Friday, October 12, 2007

if this were funnier, it would be a poem about us.

I love this poem. It reminded me of ya'll.

The Broken, WS Merwin

The spiders started out to go with the wind on its pilgrimage. At that time they were honored among the invisibles--more sensitive than glass, lighter than water, purer than ice. Even the lightning spoke well of them, and it seemed as though they could go anywhere. But as they were traveling between cold and heat, cracks appeared in them, appeared in their limbs, and they stopped, it seemed they had to stop, had to leave the company of the wind for a while and stay in one place until they got better, moving carefully, hiding, trusting to nothing. It was not long before they gave up trying to become whole again, and instead undertook to mend the air. Neither life nor death, they said, would slip through it any more.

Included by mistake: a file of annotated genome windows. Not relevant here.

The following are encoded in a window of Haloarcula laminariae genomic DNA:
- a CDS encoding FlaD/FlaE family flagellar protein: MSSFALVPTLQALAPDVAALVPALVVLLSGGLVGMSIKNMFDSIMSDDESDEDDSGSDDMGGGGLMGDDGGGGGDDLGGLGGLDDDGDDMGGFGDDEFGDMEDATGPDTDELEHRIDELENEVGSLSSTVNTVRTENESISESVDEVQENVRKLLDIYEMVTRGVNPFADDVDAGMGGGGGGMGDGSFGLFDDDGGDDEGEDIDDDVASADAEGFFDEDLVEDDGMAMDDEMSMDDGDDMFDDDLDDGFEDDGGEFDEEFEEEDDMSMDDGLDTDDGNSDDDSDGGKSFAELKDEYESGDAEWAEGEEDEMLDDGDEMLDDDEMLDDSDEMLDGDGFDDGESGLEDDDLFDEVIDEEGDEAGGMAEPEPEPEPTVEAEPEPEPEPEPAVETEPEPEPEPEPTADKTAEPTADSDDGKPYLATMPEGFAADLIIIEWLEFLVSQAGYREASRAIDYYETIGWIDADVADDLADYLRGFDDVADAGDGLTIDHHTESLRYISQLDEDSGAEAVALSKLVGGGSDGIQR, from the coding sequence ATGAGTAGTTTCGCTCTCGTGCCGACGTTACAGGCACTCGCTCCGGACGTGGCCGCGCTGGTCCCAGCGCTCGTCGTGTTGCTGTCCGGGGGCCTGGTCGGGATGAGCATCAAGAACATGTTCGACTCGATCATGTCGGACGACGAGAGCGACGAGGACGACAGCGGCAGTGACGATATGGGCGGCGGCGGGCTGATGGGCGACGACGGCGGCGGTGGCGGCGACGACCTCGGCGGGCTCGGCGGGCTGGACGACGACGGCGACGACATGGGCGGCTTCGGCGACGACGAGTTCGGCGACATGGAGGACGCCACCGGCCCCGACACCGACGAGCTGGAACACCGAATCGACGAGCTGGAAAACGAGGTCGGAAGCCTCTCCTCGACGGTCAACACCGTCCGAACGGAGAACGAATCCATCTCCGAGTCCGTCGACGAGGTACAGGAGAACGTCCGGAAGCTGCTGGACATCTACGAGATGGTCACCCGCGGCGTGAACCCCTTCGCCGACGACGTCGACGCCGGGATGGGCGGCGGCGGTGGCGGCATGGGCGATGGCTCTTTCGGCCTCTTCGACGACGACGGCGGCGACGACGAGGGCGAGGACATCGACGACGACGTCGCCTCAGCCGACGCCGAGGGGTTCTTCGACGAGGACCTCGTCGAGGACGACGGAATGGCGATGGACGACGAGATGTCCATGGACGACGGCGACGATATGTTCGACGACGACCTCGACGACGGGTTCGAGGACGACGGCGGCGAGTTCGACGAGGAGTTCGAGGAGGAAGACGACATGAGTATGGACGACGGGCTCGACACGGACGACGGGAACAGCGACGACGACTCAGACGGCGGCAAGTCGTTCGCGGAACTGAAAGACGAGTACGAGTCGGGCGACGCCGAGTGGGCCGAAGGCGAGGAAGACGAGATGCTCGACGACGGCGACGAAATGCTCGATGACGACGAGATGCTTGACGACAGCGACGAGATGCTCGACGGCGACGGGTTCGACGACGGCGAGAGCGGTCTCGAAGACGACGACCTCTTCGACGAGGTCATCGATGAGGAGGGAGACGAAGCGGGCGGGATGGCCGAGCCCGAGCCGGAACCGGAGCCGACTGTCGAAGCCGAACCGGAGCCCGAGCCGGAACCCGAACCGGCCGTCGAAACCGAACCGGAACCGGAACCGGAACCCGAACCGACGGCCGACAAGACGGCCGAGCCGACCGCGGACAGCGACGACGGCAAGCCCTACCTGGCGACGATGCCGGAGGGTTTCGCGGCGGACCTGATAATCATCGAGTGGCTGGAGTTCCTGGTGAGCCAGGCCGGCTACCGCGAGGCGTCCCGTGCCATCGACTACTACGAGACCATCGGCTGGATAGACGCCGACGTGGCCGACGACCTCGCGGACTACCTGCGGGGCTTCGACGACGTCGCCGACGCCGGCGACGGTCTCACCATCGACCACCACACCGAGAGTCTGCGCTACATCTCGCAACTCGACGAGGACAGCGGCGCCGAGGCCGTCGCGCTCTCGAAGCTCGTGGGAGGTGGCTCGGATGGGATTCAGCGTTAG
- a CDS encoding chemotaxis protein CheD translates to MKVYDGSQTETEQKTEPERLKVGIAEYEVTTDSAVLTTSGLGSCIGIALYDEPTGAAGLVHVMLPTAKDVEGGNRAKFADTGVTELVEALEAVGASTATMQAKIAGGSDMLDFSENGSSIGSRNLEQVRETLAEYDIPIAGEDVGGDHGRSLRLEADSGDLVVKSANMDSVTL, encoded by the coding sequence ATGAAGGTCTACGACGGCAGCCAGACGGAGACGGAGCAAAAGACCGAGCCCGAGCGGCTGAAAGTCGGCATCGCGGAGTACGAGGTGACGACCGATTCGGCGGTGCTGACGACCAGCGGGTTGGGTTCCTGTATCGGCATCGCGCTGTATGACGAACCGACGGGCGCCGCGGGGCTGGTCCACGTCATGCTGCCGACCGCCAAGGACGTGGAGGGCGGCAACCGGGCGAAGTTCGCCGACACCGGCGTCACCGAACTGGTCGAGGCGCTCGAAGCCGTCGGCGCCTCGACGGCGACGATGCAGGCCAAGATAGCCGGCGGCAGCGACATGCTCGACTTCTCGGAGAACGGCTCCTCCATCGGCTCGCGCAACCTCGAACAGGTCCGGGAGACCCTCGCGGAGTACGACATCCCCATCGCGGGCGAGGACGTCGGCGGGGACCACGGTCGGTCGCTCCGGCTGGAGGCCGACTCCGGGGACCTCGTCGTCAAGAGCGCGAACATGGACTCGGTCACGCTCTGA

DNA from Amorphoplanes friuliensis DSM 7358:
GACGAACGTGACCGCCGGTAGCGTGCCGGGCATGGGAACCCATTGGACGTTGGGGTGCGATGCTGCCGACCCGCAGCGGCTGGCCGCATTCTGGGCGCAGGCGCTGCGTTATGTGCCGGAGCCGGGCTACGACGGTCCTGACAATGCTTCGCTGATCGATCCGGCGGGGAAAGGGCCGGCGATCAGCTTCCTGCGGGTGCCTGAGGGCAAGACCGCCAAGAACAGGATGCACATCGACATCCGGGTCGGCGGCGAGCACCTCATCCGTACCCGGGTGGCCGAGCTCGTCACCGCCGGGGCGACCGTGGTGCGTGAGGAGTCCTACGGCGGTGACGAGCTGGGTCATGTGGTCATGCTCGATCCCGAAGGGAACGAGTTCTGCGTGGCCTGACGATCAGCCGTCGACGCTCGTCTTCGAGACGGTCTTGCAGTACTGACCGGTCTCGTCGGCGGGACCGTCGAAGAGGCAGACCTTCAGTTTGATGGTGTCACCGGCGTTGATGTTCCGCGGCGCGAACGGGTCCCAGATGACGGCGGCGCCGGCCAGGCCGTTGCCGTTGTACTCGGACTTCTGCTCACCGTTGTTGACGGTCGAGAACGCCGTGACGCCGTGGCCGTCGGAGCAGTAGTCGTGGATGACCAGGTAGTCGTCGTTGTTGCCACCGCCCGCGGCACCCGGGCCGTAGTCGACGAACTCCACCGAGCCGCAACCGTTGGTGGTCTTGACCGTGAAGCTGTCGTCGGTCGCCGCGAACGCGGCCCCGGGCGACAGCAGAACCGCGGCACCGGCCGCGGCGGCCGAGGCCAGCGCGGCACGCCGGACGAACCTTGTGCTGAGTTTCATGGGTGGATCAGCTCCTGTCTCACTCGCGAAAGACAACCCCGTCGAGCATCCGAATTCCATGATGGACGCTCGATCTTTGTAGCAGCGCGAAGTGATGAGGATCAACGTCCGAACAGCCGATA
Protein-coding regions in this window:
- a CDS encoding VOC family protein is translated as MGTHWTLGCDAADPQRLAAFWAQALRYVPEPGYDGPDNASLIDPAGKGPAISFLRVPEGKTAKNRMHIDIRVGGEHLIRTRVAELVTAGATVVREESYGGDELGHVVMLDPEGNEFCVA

After that they were numbered among the dust--makers of ghosts.

The wind never missed them. There were still the clouds.

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I wish WS Merwin were funnier sometimes. He is never funny. This is my terrible rewrite, entitled:

The Busted-Hearted

The literati started to go out with Wayne on his pilgrimage. At that time they were honored among the brilliant--prettier than Alan, smarter than Tao, trampier than Miranda. Even DeLillo spoke jealously of them, and it seemed as though they could go anywhere, even to the mall with Wayne where they would buy turtlenecks as awesome as his. But as they were traveling between office and mall, sadness appeared in them, appeared in their limbs, and they stopped, it seemed they had to stop, had to leave the company of Wayne for a while and stay in one place until they got happy and famous, moving clumsily, drinking, moving clumsily. It was not long before they gave up on trying to become famous and/or Wayne, and instead undertook to become Dr. Manhattan for Halloween. Neither life nor death, they said, would slip through them anymore. After that they crushed everyone to dust--makers of bloody piles of stupid people. Wayne so missed them. But there was no more Don DeLillo.